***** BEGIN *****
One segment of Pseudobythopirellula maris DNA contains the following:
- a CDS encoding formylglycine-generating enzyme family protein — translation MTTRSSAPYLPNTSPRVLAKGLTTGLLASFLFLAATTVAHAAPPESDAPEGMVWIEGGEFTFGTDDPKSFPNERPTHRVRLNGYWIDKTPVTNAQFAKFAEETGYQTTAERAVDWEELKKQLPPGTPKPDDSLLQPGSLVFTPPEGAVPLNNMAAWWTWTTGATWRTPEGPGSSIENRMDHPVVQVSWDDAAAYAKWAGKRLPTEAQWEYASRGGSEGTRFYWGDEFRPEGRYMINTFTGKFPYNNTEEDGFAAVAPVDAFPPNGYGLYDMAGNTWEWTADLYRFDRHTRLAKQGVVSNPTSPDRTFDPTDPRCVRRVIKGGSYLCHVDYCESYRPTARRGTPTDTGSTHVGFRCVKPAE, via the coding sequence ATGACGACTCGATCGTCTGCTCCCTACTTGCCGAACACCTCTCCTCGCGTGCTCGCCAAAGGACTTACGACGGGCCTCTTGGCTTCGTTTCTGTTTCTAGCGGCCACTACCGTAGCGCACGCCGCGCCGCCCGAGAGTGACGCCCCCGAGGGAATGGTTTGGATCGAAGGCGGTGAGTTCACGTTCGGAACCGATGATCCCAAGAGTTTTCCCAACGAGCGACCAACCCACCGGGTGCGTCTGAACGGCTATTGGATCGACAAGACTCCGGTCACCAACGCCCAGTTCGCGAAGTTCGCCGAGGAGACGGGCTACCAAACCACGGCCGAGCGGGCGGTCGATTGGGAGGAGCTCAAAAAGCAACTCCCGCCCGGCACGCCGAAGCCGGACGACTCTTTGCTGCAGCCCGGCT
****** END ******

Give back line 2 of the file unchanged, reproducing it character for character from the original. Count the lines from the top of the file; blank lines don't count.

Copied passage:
- a CDS encoding formylglycine-generating enzyme family protein — translation MTTRSSAPYLPNTSPRVLAKGLTTGLLASFLFLAATTVAHAAPPESDAPEGMVWIEGGEFTFGTDDPKSFPNERPTHRVRLNGYWIDKTPVTNAQFAKFAEETGYQTTAERAVDWEELKKQLPPGTPKPDDSLLQPGSLVFTPPEGAVPLNNMAAWWTWTTGATWRTPEGPGSSIENRMDHPVVQVSWDDAAAYAKWAGKRLPTEAQWEYASRGGSEGTRFYWGDEFRPEGRYMINTFTGKFPYNNTEEDGFAAVAPVDAFPPNGYGLYDMAGNTWEWTADLYRFDRHTRLAKQGVVSNPTSPDRTFDPTDPRCVRRVIKGGSYLCHVDYCESYRPTARRGTPTDTGSTHVGFRCVKPAE, via the coding sequence ATGACGACTCGATCGTCTGCTCCCTACTTGCCGAACACCTCTCCTCGCGTGCTCGCCAAAGGACTTACGACGGGCCTCTTGGCTTCGTTTCTGTTTCTAGCGGCCACTACCGTAGCGCACGCCGCGCCGCCCGAGAGTGACGCCCCCGAGGGAATGGTTTGGATCGAAGGCGGTGAGTTCACGTTCGGAACCGATGATCCCAAGAGTTTTCCCAACGAGCGACCAACCCACCGGGTGCGTCTGAACGGCTATTGGATCGACAAGACTCCGGTCACCAACGCCCAGTTCGCGAAGTTCGCCGAGGAGACGGGCTACCAAACCACGGCCGAGCGGGCGGTCGATTGGGAGGAGCTCAAAAAGCAACTCCCGCCCGGCACGCCGAAGCCGGACGACTCTTTGCTGCAGCCCGGCT